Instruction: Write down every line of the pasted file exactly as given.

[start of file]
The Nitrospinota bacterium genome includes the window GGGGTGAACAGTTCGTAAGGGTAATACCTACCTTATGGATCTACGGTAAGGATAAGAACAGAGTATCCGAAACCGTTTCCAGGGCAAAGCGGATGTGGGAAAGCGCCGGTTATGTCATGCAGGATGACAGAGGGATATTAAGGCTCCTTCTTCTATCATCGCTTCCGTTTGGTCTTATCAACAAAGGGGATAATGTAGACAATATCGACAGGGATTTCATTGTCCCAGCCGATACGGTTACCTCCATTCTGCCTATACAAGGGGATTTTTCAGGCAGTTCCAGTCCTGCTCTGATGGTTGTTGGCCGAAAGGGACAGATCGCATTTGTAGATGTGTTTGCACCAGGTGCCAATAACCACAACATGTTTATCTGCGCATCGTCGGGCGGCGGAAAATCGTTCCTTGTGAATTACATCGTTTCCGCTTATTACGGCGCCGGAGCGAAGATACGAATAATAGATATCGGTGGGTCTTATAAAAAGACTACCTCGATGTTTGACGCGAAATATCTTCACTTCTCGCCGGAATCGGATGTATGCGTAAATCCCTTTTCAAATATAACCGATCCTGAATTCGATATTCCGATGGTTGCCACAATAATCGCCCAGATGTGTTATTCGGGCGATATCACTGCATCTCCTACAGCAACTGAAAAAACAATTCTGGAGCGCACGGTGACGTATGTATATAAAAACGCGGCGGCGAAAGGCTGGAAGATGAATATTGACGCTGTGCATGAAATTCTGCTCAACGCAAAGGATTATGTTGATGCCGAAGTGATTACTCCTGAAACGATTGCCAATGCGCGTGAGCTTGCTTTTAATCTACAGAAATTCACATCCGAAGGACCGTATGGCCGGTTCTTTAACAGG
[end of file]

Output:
The Nitrospinota bacterium genome includes the window GGGGTGAACAGTTCGTAAGGGTAATACCTACCTTATGGATCTACGGTAAGGATAAGAACAGAGTATCCGAAACCGTTTCCAGGGCAAAGCGGATGTGGGAAAGCGCCGGTTATGTCATGCAGGATGACAGAGGGATATTAAGGCTCCTTCTTCTATCATCGCTTCCGTTTGGTCTTATCAACAAAGGGGATAATGTAGACAATATCGACAGGGATTTCATTGTCCCAGCCGATACGGTTACCTCCATTCTGCCTATACAAGGGGATTTTTCAGGCAGTTCCAGTCCTGCTCTGATGGTTGTTGGCCGAAAGGGACAGATCGCATTTGTAGATGTGTTTGCACCAGGTGCCAATAACCACAACATGTTTATCTGCGCATCGTCGGGCGGCGGAAAATCGTTCCTTGTGAATTACATCGTTTCCGCTTATTACGGCGCCGGAGCGAAGATACGAATAATAGATATCGGTGGGTCTTATAAAAAGACTACCTCGATGTTTGACGCGAAATATCTTCACTTCTCGCCGGAATCGGATGTATGCGTAAATCCCTTTTCAAATATAACCGATCCTGAATTCGATATTCCGATGGTTGCCACAATAATCGCCCAGATGTGTTATTCGGGCGATATCACTGCATCTCCTACAGCAACTGAAAAAACAATTCTGGAGCGCACGGTGACGTATGTATATAAAAACGCGGCGGCGAAAGGCTGGAAGATGAATATTGACGCTGTGCATGAAATTCTGCTCAACGCAAAGGATTATGTTGATGCCGAAGTGATTACTCCTGAAACGATTGCCAATGCGCGTGAGCTTGCTTTTAATCTACAGAAATTCACATCCGAAGGACCGTATGGCCGGTTCTTTAACAGG